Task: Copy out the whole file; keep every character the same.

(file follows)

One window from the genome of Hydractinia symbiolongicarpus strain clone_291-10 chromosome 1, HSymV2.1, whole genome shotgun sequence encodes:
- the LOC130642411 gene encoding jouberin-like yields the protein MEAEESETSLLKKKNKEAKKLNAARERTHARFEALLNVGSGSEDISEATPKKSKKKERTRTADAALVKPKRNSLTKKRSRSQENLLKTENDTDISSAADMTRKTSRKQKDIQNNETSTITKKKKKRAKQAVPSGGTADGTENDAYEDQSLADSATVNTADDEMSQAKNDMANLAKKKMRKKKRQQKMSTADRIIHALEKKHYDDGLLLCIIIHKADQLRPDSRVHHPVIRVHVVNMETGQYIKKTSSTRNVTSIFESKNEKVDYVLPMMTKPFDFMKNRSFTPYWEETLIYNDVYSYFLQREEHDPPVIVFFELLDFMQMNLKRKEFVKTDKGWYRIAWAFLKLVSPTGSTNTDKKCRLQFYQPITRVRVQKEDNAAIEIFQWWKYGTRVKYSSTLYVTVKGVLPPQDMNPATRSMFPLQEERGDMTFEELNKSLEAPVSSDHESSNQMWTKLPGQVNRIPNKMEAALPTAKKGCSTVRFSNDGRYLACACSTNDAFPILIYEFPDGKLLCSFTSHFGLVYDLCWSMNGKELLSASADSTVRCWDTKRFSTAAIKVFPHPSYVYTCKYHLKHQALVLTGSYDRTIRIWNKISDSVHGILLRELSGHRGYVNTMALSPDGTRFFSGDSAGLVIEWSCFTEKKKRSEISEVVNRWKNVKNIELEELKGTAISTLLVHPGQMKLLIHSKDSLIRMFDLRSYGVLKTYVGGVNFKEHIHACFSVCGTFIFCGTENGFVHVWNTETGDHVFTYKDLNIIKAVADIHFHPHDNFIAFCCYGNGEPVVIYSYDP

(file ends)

One window from the genome of Hydractinia symbiolongicarpus strain clone_291-10 chromosome 1, HSymV2.1, whole genome shotgun sequence encodes:
- the LOC130642411 gene encoding jouberin-like yields the protein MEAEESETSLLKKKNKEAKKLNAARERTHARFEALLNVGSGSEDISEATPKKSKKKERTRTADAALVKPKRNSLTKKRSRSQENLLKTENDTDISSAADMTRKTSRKQKDIQNNETSTITKKKKKRAKQAVPSGGTADGTENDAYEDQSLADSATVNTADDEMSQAKNDMANLAKKKMRKKKRQQKMSTADRIIHALEKKHYDDGLLLCIIIHKADQLRPDSRVHHPVIRVHVVNMETGQYIKKTSSTRNVTSIFESKNEKVDYVLPMMTKPFDFMKNRSFTPYWEETLIYNDVYSYFLQREEHDPPVIVFFELLDFMQMNLKRKEFVKTDKGWYRIAWAFLKLVSPTGSTNTDKKCRLQFYQPITRVRVQKEDNAAIEIFQWWKYGTRVKYSSTLYVTVKGVLPPQDMNPATRSMFPLQEERGDMTFEELNKSLEAPVSSDHESSNQMWTKLPGQVNRIPNKMEAALPTAKKGCSTVRFSNDGRYLACACSTNDAFPILIYEFPDGKLLCSFTSHFGLVYDLCWSMNGKELLSASADSTVRCWDTKRFSTAAIKVFPHPSYVYTCKYHLKHQALVLTGSYDRTIRIWNKISDSVHGILLRELSGHRGYVNTMALSPDGTRFFSGDSAGLVIEWSCFTEKKKRSEISEVVNRWKNVKNIELEELKGTAISTLLVHPGQMKLLIHSKDSLIRMFDLRSYGVLKTYVGGVNFKEHIHACFSVCGTFIFCGTENGFVHVWNTETGDHVFTYKDLNIIKAVADIHFHPHDNFIAFCCYGNGEPVVIYSYDP